With the announcement of the winner this evening, here is a round up and some final thoughts on the Man Booker shortlist:
A weird and wonderful, very contemporary, abstract analysis of female sexuality and different female relationships. Levy’s style is much like DeLillo but far more readable, making her a top contender. As this is her second nomination for the prize, Levy has been an early favourite to win.
The second novel of Graeme Macrae Burnet has certainly been an underdog, going from a small Scottish publisher Contraband, to being the biggest seller of the shortlist according to Amazon. The novel has been incredibly well received by readers, but the question is whether commercial success will translate to prize-winning?
Very engaging and easy to read, as well as entertaining, which comes as no surprise after author Ottessa Moshfegh admits the novel was an exercise in writing a best-seller. While there is no doubt the seeds of success are there, the big question will be whether Moshfegh has pushed her luck with this confession.
An exploration of ‘post-racial’ and ‘post-Obama’ America, you cannot argue that this book is ahead of the game for contemporary fiction, with Obama not yet out of office. While this book couldn’t be more necessary or relevant in the light of the current political landscape in both America and much of the West, Beatty’s novel seems to be lagging behind the others.
Madeleine Thien’s epic tale of 20th Century China is the only book so far touted as being worthy of the Booker Prize for its ‘literary’ quality. Last minute betting has put the odds in Thien’s favour, emerging ahead of Hot Milk, which was the early favourite.
Winner of the Gordon Burn Prize at Durham Book Festival, this novel already has a prize under its belt, However. it has been controversial due to its form, with many arguing that it reads more like short stories than a comprehensive work, though the author has firmly maintained that it is a novel, making it an interesting nominee.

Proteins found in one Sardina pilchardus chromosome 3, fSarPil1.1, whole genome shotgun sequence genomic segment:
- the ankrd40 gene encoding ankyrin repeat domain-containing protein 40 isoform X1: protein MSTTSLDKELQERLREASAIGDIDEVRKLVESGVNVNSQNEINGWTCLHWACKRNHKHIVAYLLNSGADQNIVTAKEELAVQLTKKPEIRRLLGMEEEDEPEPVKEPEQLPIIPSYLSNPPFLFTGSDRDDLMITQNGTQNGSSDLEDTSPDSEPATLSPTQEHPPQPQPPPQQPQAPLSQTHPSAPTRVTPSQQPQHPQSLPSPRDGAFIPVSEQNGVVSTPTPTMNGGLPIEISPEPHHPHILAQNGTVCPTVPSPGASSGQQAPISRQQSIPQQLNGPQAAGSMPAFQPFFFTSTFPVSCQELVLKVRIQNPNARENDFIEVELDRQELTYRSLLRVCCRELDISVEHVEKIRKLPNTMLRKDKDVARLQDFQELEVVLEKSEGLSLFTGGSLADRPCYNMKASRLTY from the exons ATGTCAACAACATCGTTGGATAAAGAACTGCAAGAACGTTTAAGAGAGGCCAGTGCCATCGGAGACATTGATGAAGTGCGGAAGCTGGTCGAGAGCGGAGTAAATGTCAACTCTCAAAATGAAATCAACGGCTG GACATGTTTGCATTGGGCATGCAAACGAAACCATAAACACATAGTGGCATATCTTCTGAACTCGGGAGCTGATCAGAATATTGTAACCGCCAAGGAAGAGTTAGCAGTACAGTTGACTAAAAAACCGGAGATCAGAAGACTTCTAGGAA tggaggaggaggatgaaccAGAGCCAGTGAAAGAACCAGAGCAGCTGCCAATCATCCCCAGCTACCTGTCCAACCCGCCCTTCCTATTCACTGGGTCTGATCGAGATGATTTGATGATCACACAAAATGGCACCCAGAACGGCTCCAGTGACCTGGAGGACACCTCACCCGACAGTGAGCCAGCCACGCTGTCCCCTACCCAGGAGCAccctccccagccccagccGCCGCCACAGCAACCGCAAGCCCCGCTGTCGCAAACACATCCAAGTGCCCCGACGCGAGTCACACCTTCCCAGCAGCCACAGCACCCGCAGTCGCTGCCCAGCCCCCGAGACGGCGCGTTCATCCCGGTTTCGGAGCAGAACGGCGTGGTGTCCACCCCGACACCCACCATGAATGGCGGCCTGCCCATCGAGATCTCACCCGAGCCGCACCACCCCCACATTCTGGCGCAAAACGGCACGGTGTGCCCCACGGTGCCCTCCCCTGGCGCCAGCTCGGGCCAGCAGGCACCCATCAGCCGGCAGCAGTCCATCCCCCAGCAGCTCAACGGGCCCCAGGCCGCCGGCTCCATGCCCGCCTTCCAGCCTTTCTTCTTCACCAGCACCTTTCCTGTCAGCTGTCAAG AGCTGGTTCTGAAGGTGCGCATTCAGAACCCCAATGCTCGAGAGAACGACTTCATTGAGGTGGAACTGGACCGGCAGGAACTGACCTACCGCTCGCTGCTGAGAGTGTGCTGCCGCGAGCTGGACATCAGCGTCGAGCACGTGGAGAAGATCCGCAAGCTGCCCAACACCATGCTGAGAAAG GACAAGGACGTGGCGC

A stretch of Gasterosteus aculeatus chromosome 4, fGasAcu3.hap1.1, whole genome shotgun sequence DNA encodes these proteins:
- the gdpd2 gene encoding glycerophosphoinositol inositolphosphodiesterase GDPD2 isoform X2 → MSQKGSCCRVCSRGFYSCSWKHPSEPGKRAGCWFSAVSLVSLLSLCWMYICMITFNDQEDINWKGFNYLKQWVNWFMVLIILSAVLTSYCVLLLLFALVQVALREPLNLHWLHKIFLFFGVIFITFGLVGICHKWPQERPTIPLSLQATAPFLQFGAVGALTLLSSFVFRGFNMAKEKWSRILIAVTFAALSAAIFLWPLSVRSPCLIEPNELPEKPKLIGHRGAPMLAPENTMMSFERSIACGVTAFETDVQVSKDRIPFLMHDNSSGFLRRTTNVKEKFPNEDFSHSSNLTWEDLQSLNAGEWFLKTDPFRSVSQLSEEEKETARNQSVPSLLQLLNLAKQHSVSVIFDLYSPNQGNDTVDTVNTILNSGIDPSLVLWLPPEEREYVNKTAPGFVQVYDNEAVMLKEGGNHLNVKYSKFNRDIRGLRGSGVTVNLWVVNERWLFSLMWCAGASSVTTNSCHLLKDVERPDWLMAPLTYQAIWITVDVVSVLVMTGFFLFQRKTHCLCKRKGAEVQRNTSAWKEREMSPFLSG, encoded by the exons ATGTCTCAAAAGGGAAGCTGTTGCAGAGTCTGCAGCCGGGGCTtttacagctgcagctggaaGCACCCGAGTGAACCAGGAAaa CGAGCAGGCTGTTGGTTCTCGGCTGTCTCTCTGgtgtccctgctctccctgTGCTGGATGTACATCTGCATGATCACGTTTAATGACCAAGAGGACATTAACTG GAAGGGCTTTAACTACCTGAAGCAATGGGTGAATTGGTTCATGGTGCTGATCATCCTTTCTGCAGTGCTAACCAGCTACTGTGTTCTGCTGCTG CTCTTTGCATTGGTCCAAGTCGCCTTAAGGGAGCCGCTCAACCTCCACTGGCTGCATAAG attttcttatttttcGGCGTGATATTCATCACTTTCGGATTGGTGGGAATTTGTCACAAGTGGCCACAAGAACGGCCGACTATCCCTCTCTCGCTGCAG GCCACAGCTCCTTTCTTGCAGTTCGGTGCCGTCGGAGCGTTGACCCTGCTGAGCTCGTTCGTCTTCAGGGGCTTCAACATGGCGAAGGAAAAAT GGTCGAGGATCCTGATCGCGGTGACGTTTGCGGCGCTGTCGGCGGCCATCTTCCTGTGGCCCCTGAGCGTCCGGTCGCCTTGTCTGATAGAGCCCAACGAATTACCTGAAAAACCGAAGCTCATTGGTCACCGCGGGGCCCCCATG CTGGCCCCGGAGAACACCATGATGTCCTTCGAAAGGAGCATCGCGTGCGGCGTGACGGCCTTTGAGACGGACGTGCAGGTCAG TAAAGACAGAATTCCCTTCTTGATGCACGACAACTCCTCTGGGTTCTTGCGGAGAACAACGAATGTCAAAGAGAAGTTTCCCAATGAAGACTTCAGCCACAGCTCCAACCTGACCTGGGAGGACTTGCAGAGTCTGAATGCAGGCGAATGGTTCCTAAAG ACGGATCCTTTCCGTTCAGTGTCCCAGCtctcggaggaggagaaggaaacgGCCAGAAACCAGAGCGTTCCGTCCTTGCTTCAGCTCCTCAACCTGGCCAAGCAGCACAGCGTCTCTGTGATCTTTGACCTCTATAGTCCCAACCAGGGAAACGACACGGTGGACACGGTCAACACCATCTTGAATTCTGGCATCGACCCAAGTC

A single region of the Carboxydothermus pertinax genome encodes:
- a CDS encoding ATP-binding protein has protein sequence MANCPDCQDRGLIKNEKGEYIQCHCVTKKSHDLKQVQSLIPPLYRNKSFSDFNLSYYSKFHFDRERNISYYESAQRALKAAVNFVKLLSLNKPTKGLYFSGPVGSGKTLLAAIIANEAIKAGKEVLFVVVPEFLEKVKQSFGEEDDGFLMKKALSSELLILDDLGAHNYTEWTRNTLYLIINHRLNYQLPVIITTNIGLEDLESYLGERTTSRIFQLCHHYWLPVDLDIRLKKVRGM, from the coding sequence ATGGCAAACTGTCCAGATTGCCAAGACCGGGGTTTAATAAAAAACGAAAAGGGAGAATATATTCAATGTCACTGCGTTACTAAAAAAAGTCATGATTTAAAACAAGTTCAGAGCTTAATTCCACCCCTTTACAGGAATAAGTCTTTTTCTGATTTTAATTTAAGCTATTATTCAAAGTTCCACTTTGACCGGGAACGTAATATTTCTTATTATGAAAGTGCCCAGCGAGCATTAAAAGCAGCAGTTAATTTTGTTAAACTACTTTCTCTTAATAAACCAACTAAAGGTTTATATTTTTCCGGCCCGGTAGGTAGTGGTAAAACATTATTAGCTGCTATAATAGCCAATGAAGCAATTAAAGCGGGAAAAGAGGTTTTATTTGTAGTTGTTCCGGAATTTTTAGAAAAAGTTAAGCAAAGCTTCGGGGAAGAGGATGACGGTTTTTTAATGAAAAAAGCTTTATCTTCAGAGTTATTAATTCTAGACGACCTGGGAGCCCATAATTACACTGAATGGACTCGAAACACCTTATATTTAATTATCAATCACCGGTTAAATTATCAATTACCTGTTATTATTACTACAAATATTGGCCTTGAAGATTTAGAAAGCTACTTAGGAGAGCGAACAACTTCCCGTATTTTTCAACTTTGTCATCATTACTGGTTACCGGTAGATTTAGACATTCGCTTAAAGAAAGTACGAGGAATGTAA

I have only read three of the nominees – Eileen, Hot Milk ,and His Bloody Project, but have been keeping up with wider discussions. Do Not Say We Have Nothing currently seems like a favourite to win, but I am hoping Burnet does as His Bloody Project was a fantastic, clever, and incredibly well-written book. As well as the commercial success which shows it to be a best-seller, trumping Moshfegh’s attempt, I also think it has the literary quality to be a real contender. I have heard very little about The Sellout, although its relevance in the current social and political landscape shouldn’t be underestimated. I think that All That Man Is sounds incredibly interesting and I love the idea of the format, though it isn’t completely revolutionary – Louise Erdrich’s Love Medicine is a novel which is similarly structured through different short stories of the characters. Equally, I would find it disappointing if a book which largely centres on European male experience was to win, particularly after a similarly white, male and western-centric choice with Dylan winning the Nobel. At least if Burnet were to win, his novel deals with the nuance of mental illness within the justice system – something still very relevant today, and it would also champion small publishers, not to mention regional writing considering the Scottish heritage of the novel.
For Burnet to win would also make the Booker a bit more accessible – it is clearly the people’s favourite, whereas another ‘typical’ Booker winner would confirm the Prize’s ‘high flown’ and ‘literary’ status. Overall, my money is on Levy or Thien to win, although I would love for it to be Burnet, as the novel is my favourite so far (I will try to read them all!). However, even if he doesn’t it is clear he has already found success!